On average, Trump is up 5 points in the polls.  Figure Cruz gets a larger share of the undecideds.  Assume his harvesting operation turns out his voters as well as everyone figures.  That’s still not quite enough.  The DMR/Iowa poll relies entirely on already registered voters.

They still have Trump up 5 (28/23).  If a decent amount of Trump voters take advantage of being able to register at the caucus, he’ll win by more than expected, not less.  There are some weather concerns, but the blizzard won’t hit most of the state until Tuesday.

Cruz needed to take advantage of Trump’s absence to make a strong closing argument in the debate.  He didn’t.  There just aren’t enough reasons for voters split between Marco and Ted to pick Cruz, for him to get a high enough percentage.  He’s making a negative argument.  Don’t vote for Marco, because of amnesty.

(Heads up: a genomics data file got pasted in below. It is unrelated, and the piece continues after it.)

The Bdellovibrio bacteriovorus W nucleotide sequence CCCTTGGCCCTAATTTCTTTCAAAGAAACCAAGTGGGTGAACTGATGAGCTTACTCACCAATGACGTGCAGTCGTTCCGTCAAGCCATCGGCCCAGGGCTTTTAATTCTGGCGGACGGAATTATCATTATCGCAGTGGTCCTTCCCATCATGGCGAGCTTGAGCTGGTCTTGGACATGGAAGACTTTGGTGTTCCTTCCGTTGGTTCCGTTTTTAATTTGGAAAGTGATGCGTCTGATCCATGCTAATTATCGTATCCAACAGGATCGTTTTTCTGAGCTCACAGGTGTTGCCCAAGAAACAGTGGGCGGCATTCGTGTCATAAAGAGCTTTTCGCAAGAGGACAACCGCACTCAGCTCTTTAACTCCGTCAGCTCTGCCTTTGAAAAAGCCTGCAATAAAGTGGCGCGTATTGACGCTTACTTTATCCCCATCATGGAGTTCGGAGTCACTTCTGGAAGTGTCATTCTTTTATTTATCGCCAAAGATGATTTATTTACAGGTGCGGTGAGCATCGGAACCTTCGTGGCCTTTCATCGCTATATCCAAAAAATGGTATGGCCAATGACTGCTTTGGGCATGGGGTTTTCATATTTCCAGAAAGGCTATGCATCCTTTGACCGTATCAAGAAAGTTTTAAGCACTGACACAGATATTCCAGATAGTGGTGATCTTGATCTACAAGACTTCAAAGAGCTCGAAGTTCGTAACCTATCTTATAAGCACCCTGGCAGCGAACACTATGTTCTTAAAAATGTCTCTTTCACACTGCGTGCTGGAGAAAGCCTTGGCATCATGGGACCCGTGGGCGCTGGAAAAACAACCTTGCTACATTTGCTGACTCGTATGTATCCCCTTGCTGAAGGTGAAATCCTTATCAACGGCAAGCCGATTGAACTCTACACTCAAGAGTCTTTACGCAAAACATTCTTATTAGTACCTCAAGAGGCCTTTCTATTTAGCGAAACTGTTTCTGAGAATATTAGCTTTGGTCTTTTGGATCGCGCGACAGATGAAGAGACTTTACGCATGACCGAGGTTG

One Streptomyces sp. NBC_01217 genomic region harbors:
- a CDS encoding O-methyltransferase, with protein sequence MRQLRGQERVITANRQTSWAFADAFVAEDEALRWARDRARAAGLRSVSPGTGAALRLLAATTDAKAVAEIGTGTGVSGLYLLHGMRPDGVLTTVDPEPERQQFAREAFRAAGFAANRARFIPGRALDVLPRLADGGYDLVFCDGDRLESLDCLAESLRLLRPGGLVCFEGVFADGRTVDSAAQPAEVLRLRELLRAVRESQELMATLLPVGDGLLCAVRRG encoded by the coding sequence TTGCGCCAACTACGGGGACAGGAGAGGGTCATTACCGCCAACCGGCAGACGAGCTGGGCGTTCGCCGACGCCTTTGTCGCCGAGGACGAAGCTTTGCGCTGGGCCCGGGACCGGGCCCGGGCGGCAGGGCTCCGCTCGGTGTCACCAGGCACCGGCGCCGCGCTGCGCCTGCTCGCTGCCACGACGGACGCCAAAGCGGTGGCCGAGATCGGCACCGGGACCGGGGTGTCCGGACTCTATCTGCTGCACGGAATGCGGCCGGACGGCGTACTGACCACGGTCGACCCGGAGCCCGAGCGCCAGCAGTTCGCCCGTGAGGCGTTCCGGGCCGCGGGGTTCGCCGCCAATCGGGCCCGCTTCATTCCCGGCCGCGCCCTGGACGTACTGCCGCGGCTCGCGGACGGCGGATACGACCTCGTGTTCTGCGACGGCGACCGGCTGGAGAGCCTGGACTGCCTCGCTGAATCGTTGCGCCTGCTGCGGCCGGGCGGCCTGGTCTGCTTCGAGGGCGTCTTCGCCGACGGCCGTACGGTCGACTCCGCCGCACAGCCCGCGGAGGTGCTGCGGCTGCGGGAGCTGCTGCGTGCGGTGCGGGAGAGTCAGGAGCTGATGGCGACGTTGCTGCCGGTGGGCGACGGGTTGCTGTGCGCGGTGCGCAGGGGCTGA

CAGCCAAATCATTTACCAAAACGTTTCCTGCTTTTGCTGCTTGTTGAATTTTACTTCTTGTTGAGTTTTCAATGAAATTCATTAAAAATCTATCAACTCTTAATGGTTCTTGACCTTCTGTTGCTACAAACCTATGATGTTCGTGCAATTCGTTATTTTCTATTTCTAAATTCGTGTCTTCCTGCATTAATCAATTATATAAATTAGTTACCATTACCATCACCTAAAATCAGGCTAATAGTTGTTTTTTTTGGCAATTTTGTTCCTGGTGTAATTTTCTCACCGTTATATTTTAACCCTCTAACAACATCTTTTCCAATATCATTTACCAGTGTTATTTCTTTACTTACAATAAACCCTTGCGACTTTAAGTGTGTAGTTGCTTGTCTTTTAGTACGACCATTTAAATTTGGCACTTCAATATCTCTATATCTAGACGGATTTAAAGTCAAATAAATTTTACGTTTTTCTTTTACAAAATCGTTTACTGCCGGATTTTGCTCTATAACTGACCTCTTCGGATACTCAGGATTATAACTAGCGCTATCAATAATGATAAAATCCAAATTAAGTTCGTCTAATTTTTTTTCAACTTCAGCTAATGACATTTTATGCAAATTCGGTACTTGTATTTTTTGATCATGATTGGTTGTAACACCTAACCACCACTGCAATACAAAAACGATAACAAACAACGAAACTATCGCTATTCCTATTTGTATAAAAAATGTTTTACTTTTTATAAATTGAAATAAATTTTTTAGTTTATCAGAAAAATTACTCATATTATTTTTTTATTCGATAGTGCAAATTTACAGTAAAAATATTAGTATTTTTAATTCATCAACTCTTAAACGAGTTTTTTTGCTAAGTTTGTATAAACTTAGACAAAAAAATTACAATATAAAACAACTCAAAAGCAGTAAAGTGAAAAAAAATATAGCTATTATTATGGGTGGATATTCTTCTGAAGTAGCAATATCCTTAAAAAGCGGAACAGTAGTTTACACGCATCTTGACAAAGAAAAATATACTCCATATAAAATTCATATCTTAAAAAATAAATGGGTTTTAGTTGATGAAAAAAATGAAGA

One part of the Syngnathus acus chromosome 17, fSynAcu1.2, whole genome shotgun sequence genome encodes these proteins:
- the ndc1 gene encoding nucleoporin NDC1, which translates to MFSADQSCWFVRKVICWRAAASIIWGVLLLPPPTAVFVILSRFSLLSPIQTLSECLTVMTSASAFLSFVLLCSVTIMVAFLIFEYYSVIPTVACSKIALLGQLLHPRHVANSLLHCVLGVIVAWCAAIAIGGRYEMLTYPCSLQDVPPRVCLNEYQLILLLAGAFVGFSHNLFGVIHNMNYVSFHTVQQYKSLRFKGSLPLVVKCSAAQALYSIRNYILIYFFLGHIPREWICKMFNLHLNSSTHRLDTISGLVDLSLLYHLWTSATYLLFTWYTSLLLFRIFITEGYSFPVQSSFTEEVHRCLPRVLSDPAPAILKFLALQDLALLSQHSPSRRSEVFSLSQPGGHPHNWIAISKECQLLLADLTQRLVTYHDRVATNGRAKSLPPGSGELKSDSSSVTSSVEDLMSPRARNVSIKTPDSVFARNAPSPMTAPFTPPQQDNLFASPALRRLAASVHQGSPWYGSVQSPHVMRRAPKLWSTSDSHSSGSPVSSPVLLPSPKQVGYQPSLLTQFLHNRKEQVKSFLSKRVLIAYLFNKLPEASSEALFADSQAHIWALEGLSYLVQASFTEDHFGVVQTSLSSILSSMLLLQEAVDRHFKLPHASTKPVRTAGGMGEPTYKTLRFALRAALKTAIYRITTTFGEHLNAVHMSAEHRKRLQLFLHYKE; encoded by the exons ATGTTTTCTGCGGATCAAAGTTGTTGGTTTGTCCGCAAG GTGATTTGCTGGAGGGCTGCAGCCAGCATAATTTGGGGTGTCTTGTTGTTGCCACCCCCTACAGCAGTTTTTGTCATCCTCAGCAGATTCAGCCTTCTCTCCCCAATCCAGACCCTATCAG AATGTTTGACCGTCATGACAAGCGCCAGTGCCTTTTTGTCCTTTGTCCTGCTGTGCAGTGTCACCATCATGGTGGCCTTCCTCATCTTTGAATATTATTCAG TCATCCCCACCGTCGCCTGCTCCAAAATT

Voters considering Rubio want a positive message.  Between failing to make one in the debate and going negative in ads, Cruz isn’t going to swing enough Rubiophiles to him.

If Ted is stuck in the 20s, Trump is fine as long as a moderate amount of his support shows.  The debate gambit helped this.  While it increased the amount of voters who are opposed to him, it helped lock down the already favoring.  The DMR/Iowa poll indicates he has the highest percentage (71%) of surveyed supporters who are definitely in.

Ted Cruz 26.4%

If he wins, not a surprise.  The leading evangelical-friendly candidate normally over-performs his final polls.  If he does slightly better, and Trump does slightly worse, he finishes ahead.  It’s a simple formula.